If you've read other articles on the subject, you should have all of the gear necessary to have a successful outdoor adventure trip. I have been remiss on a very important topic, however: how to actually pack your things! While this may seem obvious, in reality a large amount of space is wasted if it is not done properly. Further, people may begin to skimp on important items if they find them running running out of space. Never fear, below I will outline how to pack for efficiency, weight distribution, and by order of importance on the trail.

Think of your pack as being in layers. We'll start from the bottom up, and end right at the point at which you zip the pack. The bottom layer is where we are going to put clothes, and later soiled clothes. You should first put a small trash bag in the bottom of the pack for later. This will become our "laundry bag." Why plastic? You may be surprised to find that some of your clothes will get quite wet with perspiration. Getting them to completely dry will be difficult, and getting the smell out will require a washing machine. Placing them in a sealed environment will keep your pack much more fresh and dry.

The next layer will be your clean clothes. Instead of folding them like you normally would, you will need to lay them out flat on the floor and slowly and carefully roll them up. You will want your shirts to be no more than thin taquito-like rolls, and your pants should be like long burritos. This method of rolling will save you space, as you will see once you start placing them in your pack. The shape's design lends itself to the contours of a pack and will leave you much more room at the top for your equipment.

The next layer is your food. You will want to pack your trail food more towards the back, particularly if you have flat packs of them. I have recommended in earlier articles to go to surplus stores for military meals ready to eat (MRE's), in which case you'll have flat slabs of food that make a good base for the pack. If you find this too hard, place a thin layer of clothes in between your back and the food so you have a softer, but still firm backrest.

Above the food you should have your less essential equipment. Fire starting tools, water purification, things like this are useful, but rarely necessitate immediate deployment. Try several different methods of fitting things in until you find out which things will fit like a puzzle. Also, if there are any brand new items, make sure you take them out of the packaging. It can lead to litter and will cause you to lose space.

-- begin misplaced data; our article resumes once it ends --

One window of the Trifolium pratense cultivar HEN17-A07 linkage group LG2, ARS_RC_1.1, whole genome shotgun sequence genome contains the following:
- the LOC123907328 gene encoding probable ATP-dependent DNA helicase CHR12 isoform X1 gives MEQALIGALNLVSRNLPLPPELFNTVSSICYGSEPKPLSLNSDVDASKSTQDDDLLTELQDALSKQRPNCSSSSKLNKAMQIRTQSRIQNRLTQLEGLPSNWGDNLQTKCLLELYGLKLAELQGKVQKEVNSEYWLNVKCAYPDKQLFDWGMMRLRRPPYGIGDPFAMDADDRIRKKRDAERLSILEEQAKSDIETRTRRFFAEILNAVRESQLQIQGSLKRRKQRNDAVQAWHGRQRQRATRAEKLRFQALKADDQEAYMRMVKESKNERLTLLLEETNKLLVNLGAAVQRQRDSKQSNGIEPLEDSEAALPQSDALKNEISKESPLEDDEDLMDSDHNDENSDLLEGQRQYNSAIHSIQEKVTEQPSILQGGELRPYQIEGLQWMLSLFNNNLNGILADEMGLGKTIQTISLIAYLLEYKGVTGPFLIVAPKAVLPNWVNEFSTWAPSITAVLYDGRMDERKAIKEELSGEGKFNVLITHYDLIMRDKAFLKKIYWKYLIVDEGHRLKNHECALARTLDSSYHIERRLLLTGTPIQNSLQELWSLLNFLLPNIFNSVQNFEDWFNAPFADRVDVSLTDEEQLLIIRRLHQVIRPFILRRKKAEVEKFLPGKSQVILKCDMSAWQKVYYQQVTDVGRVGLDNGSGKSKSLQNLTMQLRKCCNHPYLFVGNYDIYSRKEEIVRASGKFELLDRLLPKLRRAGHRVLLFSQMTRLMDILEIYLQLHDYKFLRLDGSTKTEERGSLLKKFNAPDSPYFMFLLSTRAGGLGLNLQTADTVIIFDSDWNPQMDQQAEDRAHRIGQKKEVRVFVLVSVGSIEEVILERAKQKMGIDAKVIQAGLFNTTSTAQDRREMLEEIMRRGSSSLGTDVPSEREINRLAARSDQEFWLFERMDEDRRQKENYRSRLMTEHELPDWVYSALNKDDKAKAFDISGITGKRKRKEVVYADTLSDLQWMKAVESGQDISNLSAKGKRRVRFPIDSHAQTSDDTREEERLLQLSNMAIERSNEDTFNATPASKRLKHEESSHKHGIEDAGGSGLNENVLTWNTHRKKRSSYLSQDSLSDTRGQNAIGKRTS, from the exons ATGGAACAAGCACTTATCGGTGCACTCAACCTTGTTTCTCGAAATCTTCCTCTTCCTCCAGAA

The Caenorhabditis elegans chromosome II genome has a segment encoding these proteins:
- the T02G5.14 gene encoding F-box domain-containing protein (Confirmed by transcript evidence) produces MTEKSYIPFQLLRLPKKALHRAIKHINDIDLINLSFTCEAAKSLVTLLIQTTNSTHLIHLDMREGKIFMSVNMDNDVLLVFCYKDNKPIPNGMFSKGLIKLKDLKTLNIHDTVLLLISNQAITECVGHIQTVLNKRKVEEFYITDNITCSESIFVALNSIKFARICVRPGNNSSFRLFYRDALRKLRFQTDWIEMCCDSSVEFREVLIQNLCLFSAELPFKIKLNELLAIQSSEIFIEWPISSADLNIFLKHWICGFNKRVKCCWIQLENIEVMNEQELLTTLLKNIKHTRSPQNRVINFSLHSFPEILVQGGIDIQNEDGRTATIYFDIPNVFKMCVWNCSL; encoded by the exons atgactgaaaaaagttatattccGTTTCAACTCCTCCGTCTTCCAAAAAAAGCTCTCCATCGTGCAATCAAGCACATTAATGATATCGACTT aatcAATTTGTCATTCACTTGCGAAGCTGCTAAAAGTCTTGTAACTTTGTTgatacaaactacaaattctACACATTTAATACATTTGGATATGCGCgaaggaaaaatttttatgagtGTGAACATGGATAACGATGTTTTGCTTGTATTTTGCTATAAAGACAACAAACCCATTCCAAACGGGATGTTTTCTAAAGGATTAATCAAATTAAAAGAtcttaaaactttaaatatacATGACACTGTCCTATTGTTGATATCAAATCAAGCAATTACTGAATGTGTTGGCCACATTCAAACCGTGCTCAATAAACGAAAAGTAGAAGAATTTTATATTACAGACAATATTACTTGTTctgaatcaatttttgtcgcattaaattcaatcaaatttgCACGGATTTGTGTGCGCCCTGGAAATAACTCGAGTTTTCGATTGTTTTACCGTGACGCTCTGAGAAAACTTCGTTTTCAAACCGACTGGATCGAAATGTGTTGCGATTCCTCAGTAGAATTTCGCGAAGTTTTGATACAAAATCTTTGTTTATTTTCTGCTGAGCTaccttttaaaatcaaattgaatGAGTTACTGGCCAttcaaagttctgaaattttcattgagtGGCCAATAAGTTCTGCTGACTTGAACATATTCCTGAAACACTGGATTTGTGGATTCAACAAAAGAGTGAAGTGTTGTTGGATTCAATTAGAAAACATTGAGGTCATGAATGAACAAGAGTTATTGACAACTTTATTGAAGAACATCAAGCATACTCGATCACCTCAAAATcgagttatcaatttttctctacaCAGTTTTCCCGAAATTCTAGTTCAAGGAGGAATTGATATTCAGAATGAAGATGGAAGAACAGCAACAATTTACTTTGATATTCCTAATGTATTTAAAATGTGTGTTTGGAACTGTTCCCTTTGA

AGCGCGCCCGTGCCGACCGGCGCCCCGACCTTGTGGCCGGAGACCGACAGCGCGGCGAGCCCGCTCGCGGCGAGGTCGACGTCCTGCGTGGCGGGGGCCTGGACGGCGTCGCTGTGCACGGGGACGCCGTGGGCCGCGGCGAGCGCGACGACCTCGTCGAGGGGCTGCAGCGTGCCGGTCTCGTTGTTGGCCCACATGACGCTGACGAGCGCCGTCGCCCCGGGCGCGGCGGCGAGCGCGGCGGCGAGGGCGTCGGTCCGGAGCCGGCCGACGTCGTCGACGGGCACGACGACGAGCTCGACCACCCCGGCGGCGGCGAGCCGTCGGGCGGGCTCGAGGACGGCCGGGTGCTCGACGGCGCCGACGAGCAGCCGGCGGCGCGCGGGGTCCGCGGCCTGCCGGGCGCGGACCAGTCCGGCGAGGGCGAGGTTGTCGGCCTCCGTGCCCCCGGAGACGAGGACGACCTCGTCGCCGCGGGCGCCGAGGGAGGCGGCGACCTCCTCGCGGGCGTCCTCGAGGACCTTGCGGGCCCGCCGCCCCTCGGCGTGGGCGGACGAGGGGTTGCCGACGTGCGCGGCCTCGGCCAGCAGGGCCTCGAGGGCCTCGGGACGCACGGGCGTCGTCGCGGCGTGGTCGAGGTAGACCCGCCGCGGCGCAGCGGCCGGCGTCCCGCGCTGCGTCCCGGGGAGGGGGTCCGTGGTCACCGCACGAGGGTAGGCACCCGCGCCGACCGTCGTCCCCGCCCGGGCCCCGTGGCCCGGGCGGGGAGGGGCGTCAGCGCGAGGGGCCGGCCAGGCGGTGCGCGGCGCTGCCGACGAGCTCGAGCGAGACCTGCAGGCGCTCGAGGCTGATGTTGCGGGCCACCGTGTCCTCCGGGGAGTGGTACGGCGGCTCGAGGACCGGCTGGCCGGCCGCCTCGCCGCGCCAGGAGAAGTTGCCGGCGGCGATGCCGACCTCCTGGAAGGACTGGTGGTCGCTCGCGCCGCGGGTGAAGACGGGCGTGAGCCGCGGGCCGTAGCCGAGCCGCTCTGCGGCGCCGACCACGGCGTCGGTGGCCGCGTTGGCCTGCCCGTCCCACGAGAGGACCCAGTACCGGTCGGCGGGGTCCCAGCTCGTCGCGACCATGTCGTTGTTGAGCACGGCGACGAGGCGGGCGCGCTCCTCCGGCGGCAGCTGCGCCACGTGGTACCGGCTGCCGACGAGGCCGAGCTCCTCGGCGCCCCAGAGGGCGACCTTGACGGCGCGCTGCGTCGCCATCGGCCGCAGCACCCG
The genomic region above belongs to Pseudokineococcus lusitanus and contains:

At the very top of the pack is where you want your safety equipment and snacks. Your whistles, flares if you keep them, radios, and first aid kit should be some of the first things you reach in and grab if necessary. Should someone be bitten by a snake or trip and hurt their ankle, you do not want to have to unload all of your gear to access a wrap or anti-venom kit. The snacks part is left for last so if you start to feel hungry and you do not have any food on you, you will not have to stop the entire group to fill up.

If you've been paying attention, you'll notice I left one important item out: water. Drinking water will generally go in one of two places. The first will be in a canteen or bottle in a holder on your backpack or on your person. The second is in a hydration system (like a Camelback) that will fit either in a pouch in your pack or in a smaller, thinner backpack you'll wear out your main one. Since water is your most important asset, it should have a special location. Water is your second pack, not part of your first one.

If you're going on an outdoor adventure trip for the first time, consider hiring or at least contacting an adventure guide company. Especially for Grand Canyon rim to rim trips, a tour guide company can give you the ins and outs and ensure you have a great trip. Good luck, and stay safe!

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